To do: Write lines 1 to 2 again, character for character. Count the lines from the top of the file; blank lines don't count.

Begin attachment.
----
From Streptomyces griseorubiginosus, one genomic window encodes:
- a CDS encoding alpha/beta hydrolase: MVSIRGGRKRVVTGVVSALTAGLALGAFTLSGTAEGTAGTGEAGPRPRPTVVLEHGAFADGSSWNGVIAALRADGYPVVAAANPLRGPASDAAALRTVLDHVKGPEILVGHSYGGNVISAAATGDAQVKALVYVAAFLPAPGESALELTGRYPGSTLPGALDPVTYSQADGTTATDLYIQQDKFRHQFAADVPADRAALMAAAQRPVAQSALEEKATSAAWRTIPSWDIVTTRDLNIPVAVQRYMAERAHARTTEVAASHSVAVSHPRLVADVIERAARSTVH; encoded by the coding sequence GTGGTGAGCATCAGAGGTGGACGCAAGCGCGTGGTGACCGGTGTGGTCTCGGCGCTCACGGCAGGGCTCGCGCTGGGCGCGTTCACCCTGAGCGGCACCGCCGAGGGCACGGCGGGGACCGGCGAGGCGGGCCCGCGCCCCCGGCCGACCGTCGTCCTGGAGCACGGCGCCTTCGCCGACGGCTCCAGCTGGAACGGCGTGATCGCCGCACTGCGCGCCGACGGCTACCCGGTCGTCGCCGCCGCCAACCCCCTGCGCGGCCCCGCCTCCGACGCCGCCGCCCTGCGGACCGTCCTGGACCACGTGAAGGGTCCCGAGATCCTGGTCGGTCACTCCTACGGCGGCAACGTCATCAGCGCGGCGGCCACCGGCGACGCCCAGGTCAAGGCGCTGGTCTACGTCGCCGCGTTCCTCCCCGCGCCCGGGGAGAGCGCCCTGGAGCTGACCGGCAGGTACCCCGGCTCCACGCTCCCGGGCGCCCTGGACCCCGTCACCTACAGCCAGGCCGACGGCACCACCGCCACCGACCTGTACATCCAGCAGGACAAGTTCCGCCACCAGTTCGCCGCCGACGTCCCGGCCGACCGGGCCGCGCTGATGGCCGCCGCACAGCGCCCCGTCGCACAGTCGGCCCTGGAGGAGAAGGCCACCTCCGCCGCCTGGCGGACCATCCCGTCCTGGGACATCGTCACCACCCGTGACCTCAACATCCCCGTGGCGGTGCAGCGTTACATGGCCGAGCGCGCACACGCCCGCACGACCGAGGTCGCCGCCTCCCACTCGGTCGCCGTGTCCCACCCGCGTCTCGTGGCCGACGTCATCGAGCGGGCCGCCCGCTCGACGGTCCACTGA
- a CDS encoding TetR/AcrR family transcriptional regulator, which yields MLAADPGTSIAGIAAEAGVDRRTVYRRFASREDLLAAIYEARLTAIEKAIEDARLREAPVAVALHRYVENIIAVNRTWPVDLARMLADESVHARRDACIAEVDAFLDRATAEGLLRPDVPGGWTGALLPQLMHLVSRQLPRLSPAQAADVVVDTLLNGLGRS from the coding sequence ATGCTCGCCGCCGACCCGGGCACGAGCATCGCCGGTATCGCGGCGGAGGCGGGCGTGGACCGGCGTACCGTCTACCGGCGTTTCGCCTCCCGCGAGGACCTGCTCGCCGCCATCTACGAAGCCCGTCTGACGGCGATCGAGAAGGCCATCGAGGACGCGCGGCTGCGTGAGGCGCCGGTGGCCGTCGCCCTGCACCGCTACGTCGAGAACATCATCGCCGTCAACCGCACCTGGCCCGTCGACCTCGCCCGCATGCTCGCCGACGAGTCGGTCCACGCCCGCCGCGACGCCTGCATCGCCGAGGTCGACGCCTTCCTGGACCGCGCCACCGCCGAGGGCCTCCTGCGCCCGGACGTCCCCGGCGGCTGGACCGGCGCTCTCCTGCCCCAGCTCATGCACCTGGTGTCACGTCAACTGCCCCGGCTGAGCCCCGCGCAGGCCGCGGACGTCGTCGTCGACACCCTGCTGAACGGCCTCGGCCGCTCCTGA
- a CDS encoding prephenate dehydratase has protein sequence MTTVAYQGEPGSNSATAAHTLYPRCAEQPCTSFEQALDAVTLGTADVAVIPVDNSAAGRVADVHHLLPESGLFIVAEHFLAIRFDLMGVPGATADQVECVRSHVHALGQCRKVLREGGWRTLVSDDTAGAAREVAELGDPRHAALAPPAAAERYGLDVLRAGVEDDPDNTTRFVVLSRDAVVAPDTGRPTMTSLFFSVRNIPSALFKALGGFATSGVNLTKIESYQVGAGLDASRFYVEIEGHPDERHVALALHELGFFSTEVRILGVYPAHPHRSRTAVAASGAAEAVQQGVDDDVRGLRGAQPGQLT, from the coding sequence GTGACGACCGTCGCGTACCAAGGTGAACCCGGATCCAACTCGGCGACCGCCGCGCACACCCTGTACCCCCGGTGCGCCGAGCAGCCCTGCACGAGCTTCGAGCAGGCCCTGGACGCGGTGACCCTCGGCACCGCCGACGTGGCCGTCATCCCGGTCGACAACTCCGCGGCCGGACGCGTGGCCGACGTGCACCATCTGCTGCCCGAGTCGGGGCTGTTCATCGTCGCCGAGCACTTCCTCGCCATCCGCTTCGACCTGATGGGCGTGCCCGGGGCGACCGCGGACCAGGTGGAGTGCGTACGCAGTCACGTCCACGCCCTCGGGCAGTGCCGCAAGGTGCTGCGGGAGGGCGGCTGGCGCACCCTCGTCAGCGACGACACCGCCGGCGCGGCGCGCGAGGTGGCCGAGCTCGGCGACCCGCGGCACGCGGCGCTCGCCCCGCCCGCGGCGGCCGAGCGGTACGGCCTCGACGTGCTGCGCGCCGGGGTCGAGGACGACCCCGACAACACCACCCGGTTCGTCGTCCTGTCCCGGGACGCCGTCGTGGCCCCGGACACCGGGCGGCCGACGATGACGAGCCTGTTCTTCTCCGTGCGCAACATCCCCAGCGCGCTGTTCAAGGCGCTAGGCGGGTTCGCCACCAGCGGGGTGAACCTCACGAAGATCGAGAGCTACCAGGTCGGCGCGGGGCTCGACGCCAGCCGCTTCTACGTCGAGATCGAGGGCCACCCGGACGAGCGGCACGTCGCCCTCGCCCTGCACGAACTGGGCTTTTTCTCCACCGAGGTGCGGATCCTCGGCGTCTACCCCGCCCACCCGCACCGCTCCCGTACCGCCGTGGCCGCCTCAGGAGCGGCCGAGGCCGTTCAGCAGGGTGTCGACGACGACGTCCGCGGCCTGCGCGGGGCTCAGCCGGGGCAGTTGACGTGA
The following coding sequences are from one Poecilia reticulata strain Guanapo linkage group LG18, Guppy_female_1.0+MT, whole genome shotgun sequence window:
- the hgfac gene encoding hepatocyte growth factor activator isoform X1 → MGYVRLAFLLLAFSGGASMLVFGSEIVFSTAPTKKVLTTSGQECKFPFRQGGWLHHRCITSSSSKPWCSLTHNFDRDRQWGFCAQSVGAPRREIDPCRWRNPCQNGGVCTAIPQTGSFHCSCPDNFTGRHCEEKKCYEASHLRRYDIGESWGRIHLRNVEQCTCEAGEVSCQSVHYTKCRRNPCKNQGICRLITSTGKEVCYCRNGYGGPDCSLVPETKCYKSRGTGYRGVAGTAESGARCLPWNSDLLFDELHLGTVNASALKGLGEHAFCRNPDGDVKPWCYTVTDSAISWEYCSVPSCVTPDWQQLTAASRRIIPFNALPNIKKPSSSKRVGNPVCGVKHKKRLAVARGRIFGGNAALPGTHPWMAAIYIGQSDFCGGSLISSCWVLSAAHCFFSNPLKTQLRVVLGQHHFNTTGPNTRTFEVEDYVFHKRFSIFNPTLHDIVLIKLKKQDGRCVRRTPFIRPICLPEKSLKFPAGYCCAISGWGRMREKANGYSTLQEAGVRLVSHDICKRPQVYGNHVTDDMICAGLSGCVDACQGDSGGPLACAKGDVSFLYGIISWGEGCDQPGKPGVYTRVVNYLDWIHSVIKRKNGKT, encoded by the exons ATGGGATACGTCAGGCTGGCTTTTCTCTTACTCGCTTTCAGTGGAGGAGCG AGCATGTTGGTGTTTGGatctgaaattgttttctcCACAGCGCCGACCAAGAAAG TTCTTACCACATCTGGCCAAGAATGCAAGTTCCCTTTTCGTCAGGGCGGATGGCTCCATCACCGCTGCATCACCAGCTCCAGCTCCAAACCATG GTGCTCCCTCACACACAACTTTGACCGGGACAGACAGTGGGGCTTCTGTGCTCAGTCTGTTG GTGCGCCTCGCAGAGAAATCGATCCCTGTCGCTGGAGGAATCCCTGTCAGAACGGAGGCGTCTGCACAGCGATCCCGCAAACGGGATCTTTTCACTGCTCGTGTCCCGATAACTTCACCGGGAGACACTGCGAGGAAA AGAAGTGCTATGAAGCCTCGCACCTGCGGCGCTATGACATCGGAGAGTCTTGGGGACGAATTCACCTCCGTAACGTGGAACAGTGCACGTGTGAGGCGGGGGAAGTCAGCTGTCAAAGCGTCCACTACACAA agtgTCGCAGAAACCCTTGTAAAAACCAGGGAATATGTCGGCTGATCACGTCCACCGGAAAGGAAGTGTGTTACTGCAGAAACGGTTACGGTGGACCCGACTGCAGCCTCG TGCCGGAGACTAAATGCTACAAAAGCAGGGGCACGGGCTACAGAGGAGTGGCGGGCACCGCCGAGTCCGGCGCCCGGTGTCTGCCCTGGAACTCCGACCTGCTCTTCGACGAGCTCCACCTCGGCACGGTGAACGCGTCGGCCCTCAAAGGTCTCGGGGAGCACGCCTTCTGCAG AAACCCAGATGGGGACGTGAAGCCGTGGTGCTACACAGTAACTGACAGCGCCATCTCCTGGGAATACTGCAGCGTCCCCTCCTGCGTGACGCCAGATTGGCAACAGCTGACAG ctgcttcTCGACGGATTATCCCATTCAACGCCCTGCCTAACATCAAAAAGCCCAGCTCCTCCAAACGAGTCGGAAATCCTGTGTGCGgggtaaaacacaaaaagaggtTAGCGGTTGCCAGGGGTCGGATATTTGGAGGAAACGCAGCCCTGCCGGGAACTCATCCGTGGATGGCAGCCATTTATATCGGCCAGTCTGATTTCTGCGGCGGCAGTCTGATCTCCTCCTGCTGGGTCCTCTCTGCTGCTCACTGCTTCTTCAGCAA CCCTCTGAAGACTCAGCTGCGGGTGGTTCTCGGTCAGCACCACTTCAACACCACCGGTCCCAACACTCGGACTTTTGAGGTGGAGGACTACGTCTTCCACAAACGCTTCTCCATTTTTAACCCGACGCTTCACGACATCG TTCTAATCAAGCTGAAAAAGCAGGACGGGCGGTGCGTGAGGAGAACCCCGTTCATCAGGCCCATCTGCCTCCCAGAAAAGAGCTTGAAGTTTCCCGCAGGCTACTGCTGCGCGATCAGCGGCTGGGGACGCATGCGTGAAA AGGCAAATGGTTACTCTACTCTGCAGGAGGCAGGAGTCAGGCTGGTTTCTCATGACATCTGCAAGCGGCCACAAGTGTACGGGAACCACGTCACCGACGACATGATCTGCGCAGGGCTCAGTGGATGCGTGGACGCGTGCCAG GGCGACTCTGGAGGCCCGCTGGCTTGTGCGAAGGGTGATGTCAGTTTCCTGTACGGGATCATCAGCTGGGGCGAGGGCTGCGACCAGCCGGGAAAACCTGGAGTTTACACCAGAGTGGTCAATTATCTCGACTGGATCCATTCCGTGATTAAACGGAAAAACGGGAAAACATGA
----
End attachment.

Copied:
From Streptomyces griseorubiginosus, one genomic window encodes:
- a CDS encoding alpha/beta hydrolase: MVSIRGGRKRVVTGVVSALTAGLALGAFTLSGTAEGTAGTGEAGPRPRPTVVLEHGAFADGSSWNGVIAALRADGYPVVAAANPLRGPASDAAALRTVLDHVKGPEILVGHSYGGNVISAAATGDAQVKALVYVAAFLPAPGESALELTGRYPGSTLPGALDPVTYSQADGTTATDLYIQQDKFRHQFAADVPADRAALMAAAQRPVAQSALEEKATSAAWRTIPSWDIVTTRDLNIPVAVQRYMAERAHARTTEVAASHSVAVSHPRLVADVIERAARSTVH; encoded by the coding sequence GTGGTGAGCATCAGAGGTGGACGCAAGCGCGTGGTGACCGGTGTGGTCTCGGCGCTCACGGCAGGGCTCGCGCTGGGCGCGTTCACCCTGAGCGGCACCGCCGAGGGCACGGCGGGGACCGGCGAGGCGGGCCCGCGCCCCCGGCCGACCGTCGTCCTGGAGCACGGCGCCTTCGCCGACGGCTCCAGCTGGAACGGCGTGATCGCCGCACTGCGCGCCGACGGCTACCCGGTCGTCGCCGCCGCCAACCCCCTGCGCGGCCCCGCCTCCGACGCCGCCGCCCTGCGGACCGTCCTGGACCACGTGAAGGGTCCCGAGATCCTGGTCGGTCACTCCTACGGCGGCAACGTCATCAGCGCGGCGGCCACCGGCGACGCCCAGGTCAAGGCGCTGGTCTACGTCGCCGCGTTCCTCCCCGCGCCCGGGGAGAGCGCCCTGGAGCTGACCGGCAGGTACCCCGGCTCCACGCTCCCGGGCGCCCTGGACCCCGTCACCTACAGCCAGGCCGACGGCACCACCGCCACCGACCTGTACATCCAGCAGGACAAGTTCCGCCACCAGTTCGCCGCCGACGTCCCGGCCGACCGGGCCGCGCTGATGGCCGCCGCACAGCGCCCCGTCGCACAGTCGGCCCTGGAGGAGAAGGCCACCTCCGCCGCCTGGCGGACCATCCCGTCCTGGGACATCGTCACCACCCGTGACCTCAACATCCCCGTGGCGGTGCAGCGTTACATGGCCGAGCGCGCACACGCCCGCACGACCGAGGTCGCCGCCTCCCACTCGGTCGCCGTGTCCCACCCGCGTCTCGTGGCCGACGTCATCGAGCGGGCCGCCCGCTCGACGGTCCACTGA